Science & Technology News

Scientists are developing an interface for silent transmission of commands to devices

A team of scientists from New York University, led by Zhangpeng Jin, began developing the EarCommand interface, which will allow silent transmission of commands to various devices.

EarCommand technology is based on the fact that when a person says different words to himself, the accompanying movements of muscles and bones cause a special deformation of the ear canal.

EarCommand includes an earbud-like device that uses an inward-facing speaker to transmit ultrasonic signals into the user's ear canal. When these signals bounce off the inside of the channel, their echo is picked up by an inward-facing microphone. A computer connected to the interface analyzes these echoes using a special algorithm to determine the deformity of the ear canal.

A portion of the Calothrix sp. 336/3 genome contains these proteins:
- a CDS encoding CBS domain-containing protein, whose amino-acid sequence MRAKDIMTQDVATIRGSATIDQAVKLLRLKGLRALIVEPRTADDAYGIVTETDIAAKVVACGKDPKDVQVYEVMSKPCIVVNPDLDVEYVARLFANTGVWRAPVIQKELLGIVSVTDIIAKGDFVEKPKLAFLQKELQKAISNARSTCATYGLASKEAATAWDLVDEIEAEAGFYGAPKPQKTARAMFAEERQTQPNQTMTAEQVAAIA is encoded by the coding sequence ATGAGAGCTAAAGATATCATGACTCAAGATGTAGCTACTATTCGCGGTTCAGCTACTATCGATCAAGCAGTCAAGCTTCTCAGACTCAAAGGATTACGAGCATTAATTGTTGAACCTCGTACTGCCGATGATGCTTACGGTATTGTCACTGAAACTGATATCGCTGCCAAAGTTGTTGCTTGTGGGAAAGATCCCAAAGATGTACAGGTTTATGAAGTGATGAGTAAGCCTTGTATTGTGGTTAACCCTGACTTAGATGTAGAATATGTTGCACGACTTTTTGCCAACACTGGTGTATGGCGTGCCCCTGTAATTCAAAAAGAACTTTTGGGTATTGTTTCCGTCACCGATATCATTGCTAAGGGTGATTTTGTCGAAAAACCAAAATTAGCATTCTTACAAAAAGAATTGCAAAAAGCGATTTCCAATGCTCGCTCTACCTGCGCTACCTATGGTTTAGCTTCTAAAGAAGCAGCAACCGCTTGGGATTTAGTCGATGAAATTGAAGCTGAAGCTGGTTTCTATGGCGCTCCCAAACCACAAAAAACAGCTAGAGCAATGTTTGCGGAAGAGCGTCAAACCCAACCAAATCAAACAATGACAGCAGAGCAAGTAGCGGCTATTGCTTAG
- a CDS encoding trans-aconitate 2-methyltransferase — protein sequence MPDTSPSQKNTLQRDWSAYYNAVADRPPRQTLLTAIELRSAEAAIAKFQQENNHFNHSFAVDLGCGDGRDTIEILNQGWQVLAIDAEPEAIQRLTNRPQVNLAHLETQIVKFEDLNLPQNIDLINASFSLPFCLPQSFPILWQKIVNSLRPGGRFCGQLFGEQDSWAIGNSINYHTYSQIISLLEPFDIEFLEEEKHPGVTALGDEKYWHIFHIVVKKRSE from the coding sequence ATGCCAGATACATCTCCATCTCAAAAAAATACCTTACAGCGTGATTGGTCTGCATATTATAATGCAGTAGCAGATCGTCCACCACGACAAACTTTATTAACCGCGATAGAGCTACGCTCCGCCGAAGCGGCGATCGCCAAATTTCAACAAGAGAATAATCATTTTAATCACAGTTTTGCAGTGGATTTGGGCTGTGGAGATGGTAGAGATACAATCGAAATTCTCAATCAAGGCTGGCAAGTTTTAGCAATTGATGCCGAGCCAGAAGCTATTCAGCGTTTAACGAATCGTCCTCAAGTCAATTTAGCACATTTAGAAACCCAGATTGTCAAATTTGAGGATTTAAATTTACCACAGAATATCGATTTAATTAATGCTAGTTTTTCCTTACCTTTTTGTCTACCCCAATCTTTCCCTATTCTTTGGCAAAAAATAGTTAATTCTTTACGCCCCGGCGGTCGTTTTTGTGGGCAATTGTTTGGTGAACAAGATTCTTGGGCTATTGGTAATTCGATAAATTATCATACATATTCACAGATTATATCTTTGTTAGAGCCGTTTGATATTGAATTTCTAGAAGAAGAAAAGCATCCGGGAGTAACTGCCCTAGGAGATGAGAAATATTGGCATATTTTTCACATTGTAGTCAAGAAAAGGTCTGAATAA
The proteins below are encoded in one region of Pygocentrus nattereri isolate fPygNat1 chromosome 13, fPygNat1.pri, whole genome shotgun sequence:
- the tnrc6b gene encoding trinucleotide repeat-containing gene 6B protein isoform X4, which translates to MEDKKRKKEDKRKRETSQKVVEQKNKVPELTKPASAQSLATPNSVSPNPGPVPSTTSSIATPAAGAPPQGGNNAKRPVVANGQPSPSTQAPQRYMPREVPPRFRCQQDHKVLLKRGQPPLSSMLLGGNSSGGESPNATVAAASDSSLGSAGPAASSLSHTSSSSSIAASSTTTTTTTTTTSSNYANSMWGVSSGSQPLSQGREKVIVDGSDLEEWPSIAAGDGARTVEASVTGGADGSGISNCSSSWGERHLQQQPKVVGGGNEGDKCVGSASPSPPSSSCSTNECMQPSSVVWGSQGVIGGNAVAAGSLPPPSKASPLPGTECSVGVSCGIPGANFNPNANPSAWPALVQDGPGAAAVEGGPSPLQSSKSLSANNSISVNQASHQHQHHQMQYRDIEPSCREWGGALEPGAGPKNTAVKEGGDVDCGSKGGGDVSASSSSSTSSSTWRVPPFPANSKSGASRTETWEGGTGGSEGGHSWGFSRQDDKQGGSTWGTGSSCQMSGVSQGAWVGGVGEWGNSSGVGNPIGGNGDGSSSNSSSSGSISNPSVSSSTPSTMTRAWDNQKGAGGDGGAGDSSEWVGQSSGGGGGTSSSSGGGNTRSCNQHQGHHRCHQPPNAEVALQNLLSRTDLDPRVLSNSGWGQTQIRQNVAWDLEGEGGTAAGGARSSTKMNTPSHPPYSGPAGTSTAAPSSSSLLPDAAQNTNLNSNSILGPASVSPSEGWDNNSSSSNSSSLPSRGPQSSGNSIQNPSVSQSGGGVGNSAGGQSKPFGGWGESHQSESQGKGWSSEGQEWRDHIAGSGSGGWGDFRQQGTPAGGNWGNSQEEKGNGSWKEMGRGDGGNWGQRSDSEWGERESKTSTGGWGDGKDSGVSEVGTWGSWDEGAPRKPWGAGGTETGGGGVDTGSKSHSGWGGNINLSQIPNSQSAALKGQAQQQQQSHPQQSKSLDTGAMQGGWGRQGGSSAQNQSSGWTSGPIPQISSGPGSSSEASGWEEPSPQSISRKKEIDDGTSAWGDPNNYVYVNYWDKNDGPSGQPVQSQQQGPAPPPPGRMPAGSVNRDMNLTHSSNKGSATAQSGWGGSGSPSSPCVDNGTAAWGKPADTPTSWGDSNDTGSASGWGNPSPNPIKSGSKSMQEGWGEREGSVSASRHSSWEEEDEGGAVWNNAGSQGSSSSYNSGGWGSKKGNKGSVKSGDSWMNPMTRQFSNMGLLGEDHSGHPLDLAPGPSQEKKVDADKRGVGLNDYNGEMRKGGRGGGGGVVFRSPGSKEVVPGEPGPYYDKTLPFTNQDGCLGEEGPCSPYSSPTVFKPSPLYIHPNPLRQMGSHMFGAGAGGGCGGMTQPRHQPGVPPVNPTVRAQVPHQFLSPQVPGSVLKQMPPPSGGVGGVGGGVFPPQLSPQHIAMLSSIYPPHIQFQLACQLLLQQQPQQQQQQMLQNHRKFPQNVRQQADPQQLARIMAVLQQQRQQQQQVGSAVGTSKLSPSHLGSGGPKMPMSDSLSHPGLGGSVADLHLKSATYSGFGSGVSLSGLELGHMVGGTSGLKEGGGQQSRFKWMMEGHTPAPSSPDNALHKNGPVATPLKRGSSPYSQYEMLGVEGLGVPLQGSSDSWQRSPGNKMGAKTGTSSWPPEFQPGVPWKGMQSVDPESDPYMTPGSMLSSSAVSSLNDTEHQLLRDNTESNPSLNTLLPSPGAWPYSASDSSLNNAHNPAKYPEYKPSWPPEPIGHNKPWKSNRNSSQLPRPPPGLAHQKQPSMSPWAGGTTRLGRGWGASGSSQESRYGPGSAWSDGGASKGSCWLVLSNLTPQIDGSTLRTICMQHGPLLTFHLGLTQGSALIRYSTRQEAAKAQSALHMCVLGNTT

The device was tested on a group of users who spoke 32 different single word commands and 25 sentence commands. The system recognized most commands with a word-level error rate of 10.2% and a sentence-level error rate of 12.3%.

EarCommand worked even if the users were wearing masks or were in a noisy environment.

Zhangpeng Jin has previously developed the EarHealth interface, which uses earbuds with echoes to detect ear problems such as blocked eardrums, ruptured eardrums, and otitis media.

Scientists are developing an interface for silent transmission of commands to devices